Processing Equipment

Because many of the electrolytes used in iron plating are very corrosive, it is necessary to choose the most corrosion-resistant materials for the processing equipment. This means at least a lined steel or stainless steel tank. However, considering the potential problems with liners, it is advisable to have tanks made out of polypropylene. The high temperatures of some of the baths make polyethylene a poor choice for tank construction.

Filters should be chlorinated polyvinyl chloride or polypropylene. Magnetically coupled pumps do not work well because of the high molar concentration of most of the solutions. Centrifugal pumps require seals, which do not hold up well in hot acidic solutions. In-tank pump and filter assemblies are highly recommended because any solution that leaves the tank and dries leaves a red-brown stain that can be a major problem in maintaining good housekeeping. There should be provision for regular carbon treatment. Care must be exercised to prevent the pump from aspirating air that aggravates the problem of oxidation.

Agitation can be mechanical or provided by the pump and filter. Air agitation should not be used because it will increase the oxidation of the ferrous to ferric iron that causes brittle, dark deposits.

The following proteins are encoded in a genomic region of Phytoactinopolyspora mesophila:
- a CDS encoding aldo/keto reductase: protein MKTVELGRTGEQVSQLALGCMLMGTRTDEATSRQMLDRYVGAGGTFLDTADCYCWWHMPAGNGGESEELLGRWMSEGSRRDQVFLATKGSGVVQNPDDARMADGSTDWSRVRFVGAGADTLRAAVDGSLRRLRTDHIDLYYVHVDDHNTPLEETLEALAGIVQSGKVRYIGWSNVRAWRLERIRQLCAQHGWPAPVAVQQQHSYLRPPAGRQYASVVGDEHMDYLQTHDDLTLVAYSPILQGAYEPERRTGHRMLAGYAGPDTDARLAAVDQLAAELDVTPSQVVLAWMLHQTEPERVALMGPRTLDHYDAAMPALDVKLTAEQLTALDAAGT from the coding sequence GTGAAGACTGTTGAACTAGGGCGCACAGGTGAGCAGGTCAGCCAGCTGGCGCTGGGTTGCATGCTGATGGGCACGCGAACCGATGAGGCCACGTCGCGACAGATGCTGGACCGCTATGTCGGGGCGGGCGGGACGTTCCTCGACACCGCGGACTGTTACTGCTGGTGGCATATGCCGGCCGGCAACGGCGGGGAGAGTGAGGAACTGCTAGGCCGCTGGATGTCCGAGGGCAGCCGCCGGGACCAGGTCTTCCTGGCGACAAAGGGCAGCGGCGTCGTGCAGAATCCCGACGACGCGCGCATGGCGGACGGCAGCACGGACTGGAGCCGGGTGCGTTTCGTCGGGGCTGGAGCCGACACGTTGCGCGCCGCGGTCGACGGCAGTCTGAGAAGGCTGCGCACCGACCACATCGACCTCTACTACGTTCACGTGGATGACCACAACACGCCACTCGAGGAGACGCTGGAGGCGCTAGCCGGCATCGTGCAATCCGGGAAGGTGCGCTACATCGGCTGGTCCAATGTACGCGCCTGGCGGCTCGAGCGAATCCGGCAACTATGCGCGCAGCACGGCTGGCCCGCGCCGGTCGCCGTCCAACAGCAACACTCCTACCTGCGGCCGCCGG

Heaters should be Teflon-covered titanium except for those to be used in fluoroborate baths, which should be Teflon-coated stainless steel. Steam-heated tanks usually do not get enough for baths with higher temperatures, but they are acceptable for lower-temperature baths.

Anodes should be pure electrolytic iron (often called ARMCO iron) and should be bagged with glass fiber (except in fluoborate solutions) or Dynel anode bags to retain the sludge that comes from the anodes. In certain cases low-carbon steel anodes can be used, but these can cause incorporation of carbon into the deposit, which could cause the deposit to be very hard. This could be a problem if one of the required deposit characteristics is low hardness.

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